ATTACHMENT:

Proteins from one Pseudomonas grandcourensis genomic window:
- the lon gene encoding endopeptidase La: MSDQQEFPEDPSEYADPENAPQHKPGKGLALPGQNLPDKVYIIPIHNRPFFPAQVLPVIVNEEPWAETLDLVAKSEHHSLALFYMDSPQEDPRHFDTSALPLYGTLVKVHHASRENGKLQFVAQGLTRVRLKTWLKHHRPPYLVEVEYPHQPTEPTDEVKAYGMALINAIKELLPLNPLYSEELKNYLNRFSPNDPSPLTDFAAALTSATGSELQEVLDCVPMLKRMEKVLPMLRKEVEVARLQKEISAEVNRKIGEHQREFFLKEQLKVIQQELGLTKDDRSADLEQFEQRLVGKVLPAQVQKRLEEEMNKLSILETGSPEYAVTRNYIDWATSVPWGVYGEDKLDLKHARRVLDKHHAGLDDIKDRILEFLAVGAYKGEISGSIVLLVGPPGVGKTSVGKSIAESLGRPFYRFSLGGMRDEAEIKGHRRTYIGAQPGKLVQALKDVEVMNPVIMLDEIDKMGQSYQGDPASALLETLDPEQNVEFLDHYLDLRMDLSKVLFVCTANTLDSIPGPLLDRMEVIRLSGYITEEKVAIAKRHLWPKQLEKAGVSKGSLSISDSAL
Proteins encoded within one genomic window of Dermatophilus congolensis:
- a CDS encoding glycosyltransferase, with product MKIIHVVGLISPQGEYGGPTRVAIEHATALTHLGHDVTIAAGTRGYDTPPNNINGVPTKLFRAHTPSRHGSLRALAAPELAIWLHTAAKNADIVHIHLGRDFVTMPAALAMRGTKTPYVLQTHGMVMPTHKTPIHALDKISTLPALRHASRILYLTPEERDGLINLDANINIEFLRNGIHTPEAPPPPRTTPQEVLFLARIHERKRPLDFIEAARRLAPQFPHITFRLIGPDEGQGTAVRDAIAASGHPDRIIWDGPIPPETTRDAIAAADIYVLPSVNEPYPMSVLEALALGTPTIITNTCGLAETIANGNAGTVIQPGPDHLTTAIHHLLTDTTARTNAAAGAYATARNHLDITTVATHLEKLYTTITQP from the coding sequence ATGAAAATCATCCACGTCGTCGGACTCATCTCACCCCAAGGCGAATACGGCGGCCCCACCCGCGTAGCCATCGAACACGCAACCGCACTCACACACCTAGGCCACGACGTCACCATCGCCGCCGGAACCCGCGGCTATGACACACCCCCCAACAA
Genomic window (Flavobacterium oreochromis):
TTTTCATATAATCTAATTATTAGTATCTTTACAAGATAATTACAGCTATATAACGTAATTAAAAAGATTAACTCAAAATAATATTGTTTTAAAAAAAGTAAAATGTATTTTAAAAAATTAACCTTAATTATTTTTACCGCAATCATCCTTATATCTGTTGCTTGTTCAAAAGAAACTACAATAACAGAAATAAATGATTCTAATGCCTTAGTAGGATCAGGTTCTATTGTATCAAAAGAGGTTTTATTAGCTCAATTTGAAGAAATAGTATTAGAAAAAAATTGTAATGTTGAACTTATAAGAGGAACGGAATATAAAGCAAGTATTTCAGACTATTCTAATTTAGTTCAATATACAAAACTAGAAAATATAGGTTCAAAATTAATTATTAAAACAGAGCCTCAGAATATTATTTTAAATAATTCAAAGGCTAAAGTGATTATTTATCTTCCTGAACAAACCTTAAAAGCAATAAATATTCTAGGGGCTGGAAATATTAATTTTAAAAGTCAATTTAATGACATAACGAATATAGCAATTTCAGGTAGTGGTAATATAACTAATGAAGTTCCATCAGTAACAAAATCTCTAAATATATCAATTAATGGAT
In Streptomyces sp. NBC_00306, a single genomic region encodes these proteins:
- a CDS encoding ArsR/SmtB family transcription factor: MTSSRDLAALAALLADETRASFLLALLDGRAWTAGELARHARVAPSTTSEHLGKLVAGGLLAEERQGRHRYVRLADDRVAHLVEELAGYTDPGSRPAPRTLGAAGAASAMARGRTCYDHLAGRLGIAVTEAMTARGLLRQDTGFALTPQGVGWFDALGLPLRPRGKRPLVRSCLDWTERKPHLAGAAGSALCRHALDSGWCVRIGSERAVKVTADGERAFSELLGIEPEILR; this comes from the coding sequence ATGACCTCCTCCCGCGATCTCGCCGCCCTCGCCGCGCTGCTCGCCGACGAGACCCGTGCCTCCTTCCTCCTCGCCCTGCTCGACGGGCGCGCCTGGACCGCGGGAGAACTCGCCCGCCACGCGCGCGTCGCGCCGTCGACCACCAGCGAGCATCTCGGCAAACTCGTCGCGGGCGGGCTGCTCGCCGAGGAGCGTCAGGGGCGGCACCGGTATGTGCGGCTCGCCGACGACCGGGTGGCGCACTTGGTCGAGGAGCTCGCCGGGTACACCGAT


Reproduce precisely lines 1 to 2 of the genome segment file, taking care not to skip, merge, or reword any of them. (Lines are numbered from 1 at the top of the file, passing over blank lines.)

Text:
Proteins from one Pseudomonas grandcourensis genomic window:
- the lon gene encoding endopeptidase La: MSDQQEFPEDPSEYADPENAPQHKPGKGLALPGQNLPDKVYIIPIHNRPFFPAQVLPVIVNEEPWAETLDLVAKSEHHSLALFYMDSPQEDPRHFDTSALPLYGTLVKVHHASRENGKLQFVAQGLTRVRLKTWLKHHRPPYLVEVEYPHQPTEPTDEVKAYGMALINAIKELLPLNPLYSEELKNYLNRFSPNDPSPLTDFAAALTSATGSELQEVLDCVPMLKRMEKVLPMLRKEVEVARLQKEISAEVNRKIGEHQREFFLKEQLKVIQQELGLTKDDRSADLEQFEQRLVGKVLPAQVQKRLEEEMNKLSILETGSPEYAVTRNYIDWATSVPWGVYGEDKLDLKHARRVLDKHHAGLDDIKDRILEFLAVGAYKGEISGSIVLLVGPPGVGKTSVGKSIAESLGRPFYRFSLGGMRDEAEIKGHRRTYIGAQPGKLVQALKDVEVMNPVIMLDEIDKMGQSYQGDPASALLETLDPEQNVEFLDHYLDLRMDLSKVLFVCTANTLDSIPGPLLDRMEVIRLSGYITEEKVAIAKRHLWPKQLEKAGVSKGSLSISDSAL